Meghalaya governor V Shanmuganathan, 68, a RSS pracharak has resigned after 80 staff members of the Raj Bhavan wrote a letter to President Pranab Mukherjee that he had converted the place into a young ladies club. Trouble began for the bachelor governor when he had invited a young aspirant for the PRO’s job on the Raj Bhavan for ‘one-to-one’ interview, and touched her inappropriately. (He reportedly complimented her and compared her looks with that of Bollywood star Deepika Padukone).This happened in December and the RSS pracharak may have been smug in the belief that the incident had passed over without any bad forebodings for him when nothing happened in its immediate aftermath.
But the issue got exposed when the lady concerned shared the details with a journalist friend who was also one of the aspirants for the PRO’s job. In the BJP, appointments to the posts that are made at the government’s discretion are an exclusively organisational affair with the RSS having an upper hand. Usually, the organisational secretary Ram Lal and the party president Amit Shah call the shots with inputs from concerned persons. This is often a time consuming process that tests the patience of the aspirants but the saffron bosses insist on it.
Shanmuganathan had all the credentials for the job from the RSS point of view. He has an M.Phil in political science and is a gold medallist from the then Madras University. He used to contribute articles to the RSS mouth piece Organiser. He has spent years in the national capital and those who knew him at that time describe him as a docile, affable soft spoken person. For years, he has worked as the BJP parliamentary party secretary, and was by the side of the official spokesperson at the party’s press conferences in the parliament. However, in true BJP style, he maintained a low profile living in one room next to the party headquarters.
So how does such a person trip from the high moral pedestal of the RSS training within months of getting into the Raj Bhavan ? According to a perceptive observer of the happenings in Raj Bhavan it is possible that for Shanmuganathan,”the culture shock must have been such that he mistook the easy manner of women in Meghalaya who live independent lives and move around without hindrance as being an invitation to sexual exploitation”.
Once this happened, the rot set in. As the employees claimed in their memorandum to the president the governor “appointed two public relations officers, a cook and a nurse on night duty, all of whom are women”. They charged that the governor “selected only girls” to work for him and shifted the male official private secretary to his secretariat. He also took them on tours with him. From this it would appear that the rigorous RSS training in character building and inculcating moral values among the pracharaks is not enough to prepare the candidate for a stint in the Raj Bhavan. The trappings of power and opulence offer temptations that are difficult to resist. Or poor Shanmuganathan is just an exception. For their part, the bulk of the RSS pracharaks adhere to their strict moral code and discharge their duties diligently. The rot is only among those who cross-over to the BJP.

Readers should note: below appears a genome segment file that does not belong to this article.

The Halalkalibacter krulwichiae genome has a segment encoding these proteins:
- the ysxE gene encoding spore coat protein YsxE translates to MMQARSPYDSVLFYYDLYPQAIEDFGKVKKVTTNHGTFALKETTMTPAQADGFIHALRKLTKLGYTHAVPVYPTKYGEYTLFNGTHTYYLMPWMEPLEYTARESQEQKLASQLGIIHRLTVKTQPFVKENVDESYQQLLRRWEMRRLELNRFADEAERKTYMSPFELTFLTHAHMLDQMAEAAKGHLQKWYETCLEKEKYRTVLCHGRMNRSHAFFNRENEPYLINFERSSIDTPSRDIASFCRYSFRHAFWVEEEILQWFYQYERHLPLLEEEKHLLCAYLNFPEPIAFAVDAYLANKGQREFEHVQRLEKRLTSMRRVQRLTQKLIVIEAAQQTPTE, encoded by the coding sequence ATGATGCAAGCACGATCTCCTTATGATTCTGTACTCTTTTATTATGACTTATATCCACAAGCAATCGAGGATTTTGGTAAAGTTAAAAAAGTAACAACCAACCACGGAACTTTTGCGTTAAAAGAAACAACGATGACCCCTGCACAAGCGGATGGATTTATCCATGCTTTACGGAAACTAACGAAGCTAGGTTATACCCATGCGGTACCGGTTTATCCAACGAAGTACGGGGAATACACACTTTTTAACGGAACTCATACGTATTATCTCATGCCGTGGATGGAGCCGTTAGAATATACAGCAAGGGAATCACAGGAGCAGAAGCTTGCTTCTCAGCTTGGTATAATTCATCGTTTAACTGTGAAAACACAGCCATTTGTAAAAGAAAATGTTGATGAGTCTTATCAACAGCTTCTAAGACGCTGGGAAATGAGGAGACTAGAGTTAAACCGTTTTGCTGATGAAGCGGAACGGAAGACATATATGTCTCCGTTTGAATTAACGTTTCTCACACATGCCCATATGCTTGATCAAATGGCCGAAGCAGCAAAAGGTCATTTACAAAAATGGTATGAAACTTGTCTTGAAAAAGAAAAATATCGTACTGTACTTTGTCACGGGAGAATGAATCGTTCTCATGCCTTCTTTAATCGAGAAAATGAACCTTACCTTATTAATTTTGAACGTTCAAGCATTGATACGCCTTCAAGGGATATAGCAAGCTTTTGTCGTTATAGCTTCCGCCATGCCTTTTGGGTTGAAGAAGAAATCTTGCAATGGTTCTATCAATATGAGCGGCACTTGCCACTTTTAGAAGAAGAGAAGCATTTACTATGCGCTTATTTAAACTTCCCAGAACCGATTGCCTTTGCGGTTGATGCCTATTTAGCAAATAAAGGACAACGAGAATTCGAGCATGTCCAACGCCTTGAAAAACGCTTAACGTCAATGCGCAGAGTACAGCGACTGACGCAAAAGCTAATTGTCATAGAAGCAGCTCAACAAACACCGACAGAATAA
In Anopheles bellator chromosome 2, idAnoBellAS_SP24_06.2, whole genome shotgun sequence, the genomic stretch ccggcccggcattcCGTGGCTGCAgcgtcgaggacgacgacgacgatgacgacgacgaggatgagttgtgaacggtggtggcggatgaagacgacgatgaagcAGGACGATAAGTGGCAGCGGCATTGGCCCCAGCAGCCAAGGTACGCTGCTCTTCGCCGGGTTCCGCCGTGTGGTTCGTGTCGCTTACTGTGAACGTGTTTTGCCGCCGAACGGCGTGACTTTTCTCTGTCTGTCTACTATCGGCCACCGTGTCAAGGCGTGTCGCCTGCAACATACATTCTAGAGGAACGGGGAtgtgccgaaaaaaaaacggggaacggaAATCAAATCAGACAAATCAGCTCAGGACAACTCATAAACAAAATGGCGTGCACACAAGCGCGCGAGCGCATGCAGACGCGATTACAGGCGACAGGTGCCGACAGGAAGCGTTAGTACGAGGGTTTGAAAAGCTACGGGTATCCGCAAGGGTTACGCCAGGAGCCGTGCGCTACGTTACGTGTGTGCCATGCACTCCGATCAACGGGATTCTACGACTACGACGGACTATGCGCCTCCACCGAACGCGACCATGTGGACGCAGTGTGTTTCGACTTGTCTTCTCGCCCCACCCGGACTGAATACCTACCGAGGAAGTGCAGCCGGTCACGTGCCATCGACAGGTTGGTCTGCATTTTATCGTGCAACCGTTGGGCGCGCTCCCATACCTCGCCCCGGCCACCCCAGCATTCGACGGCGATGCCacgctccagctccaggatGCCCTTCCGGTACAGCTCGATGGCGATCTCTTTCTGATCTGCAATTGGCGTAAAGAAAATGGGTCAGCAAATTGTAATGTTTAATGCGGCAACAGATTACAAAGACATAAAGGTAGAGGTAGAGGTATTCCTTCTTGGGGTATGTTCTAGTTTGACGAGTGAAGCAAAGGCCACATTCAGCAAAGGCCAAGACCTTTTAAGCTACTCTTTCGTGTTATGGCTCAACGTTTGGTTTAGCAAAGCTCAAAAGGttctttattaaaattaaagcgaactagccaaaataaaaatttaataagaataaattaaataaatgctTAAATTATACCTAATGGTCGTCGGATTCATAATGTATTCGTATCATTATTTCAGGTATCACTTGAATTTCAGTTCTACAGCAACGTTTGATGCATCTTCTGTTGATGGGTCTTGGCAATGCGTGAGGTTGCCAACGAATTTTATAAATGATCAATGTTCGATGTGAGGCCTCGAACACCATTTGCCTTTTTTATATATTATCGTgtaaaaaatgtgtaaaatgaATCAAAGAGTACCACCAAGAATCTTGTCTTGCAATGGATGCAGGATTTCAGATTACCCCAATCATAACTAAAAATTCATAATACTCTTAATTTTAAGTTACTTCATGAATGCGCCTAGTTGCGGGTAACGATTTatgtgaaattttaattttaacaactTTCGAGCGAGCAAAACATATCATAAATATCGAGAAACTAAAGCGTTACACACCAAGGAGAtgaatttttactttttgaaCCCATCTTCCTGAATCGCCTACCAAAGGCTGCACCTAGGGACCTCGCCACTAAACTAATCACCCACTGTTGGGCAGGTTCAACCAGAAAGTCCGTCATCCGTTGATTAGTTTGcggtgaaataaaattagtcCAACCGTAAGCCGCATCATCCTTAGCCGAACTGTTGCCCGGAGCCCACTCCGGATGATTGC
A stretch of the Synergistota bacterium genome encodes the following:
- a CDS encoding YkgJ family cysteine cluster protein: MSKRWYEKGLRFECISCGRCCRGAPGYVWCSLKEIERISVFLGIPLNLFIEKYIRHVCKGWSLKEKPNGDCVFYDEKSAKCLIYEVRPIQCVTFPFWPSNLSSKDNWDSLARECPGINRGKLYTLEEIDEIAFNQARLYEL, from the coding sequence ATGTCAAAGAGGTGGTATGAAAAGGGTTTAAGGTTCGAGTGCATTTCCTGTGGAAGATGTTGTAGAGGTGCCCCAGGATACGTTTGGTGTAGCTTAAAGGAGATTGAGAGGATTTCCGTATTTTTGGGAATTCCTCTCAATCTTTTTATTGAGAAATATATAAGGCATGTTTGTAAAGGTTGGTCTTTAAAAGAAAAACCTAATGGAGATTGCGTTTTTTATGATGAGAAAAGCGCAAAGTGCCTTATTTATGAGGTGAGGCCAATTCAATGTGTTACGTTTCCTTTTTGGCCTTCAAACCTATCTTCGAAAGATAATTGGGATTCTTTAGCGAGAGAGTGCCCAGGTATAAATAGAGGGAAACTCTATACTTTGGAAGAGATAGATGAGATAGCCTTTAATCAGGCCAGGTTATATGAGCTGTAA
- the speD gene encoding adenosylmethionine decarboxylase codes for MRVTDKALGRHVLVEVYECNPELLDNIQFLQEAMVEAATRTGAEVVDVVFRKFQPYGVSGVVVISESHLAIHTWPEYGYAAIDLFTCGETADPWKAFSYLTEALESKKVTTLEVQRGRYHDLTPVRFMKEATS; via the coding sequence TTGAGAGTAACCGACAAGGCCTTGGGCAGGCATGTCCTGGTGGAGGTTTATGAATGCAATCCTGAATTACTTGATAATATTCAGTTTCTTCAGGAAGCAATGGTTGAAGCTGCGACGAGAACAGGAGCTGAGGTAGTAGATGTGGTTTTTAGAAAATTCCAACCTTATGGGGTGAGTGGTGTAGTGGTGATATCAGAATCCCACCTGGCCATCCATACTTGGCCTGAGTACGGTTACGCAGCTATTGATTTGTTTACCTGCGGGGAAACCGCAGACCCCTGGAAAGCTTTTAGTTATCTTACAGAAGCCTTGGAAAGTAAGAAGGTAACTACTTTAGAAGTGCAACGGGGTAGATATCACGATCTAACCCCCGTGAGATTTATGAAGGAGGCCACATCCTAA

However, there is a larger issue of the crumbling values of the BJP as well. For years it has been railing against dynastic politics and targeting the Gandhis. It has been arguing that is leaders come from the cadres and family links have no place in their party. Ahead of the selection of the candidates for the Uttar Pradesh assembly elections, Prime Minister Narendra Modi made a personal appeal to all leaders that they should not seek tickets from their relatives and family members. But no one heeded this appeal.
The ticket distribution process which is a fairly transparent and democratic affair in the party normally, hit a wall with the union home minister Rajnath Singh insisting that his son Pankaj be nominated from Noida. Quite clearly, the Thakur would not be content with his son being a mere MLA should the BJP come to power. There is no point in blaming the union home minister, because once he succeeded there was a cascading effect and almost no leader who sought a ticket for his relative was refused. It was as if they were waiting for the process to begin at some point.
Besides, like the Congress, the party president Amit Shah was authorised to finalise the tickets without the process of wider consultation on the merits and demerits of the claimants. The resultant discontent has spilled on to the streets and led to protests against the national leadership. In effect, the BJP has shown that when it is in power, it can hardly uphold the principles that it champions when out of power. Such behaviour shows that its claims to occupying a higher moral ground vis-à-vis the Congress are a sham. In politics, the most important thing is the credibility of the party.
With such critical developments, it is quite logical for the BJP’s credibility to take a hit. This is not the case when party makes course correction on policy issues related to governance matters. As for instance the party’s complete U-turn on the Aadhar scheme. In opposition the BJP had claimed that it would scrap the scheme on coming to power but it fully embraced it on coming to power. There is a long list of such U-turns including on the GST bill, now touted as the single most important tax reform since independence. But this is seen as a different matter and does not compromise the party.
So long on moral issues, the BJP has always depended on whataboutery and pointed a finger at the Congress. Such an approach may work in the studios of the 24×7 news channels, but does little to mitigate the black spots on the saffron score sheet created by a Shanmuganathan.